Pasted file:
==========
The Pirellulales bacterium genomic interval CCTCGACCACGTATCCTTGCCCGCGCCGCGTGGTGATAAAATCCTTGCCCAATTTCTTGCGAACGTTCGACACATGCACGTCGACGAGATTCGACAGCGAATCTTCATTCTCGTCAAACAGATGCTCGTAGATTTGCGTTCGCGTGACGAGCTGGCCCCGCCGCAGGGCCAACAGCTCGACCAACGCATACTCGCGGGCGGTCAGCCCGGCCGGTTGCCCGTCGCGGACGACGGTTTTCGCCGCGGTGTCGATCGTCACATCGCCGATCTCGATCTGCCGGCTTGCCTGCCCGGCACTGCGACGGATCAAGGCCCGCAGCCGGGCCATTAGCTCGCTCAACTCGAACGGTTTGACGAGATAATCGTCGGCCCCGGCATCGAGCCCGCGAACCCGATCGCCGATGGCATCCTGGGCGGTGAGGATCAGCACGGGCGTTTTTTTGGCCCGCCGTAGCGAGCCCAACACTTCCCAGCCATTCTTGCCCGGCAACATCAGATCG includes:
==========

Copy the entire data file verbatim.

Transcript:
The Pirellulales bacterium genomic interval CCTCGACCACGTATCCTTGCCCGCGCCGCGTGGTGATAAAATCCTTGCCCAATTTCTTGCGAACGTTCGACACATGCACGTCGACGAGATTCGACAGCGAATCTTCATTCTCGTCAAACAGATGCTCGTAGATTTGCGTTCGCGTGACGAGCTGGCCCCGCCGCAGGGCCAACAGCTCGACCAACGCATACTCGCGGGCGGTCAGCCCGGCCGGTTGCCCGTCGCGGACGACGGTTTTCGCCGCGGTGTCGATCGTCACATCGCCGATCTCGATCTGCCGGCTTGCCTGCCCGGCACTGCGACGGATCAAGGCCCGCAGCCGGGCCATTAGCTCGCTCAACTCGAACGGTTTGACGAGATAATCGTCGGCCCCGGCATCGAGCCCGCGAACCCGATCGCCGATGGCATCCTGGGCGGTGAGGATCAGCACGGGCGTTTTTTTGGCCCGCCGTAGCGAGCCCAACACTTCCCAGCCATTCTTGCCCGGCAACATCAGATCG includes: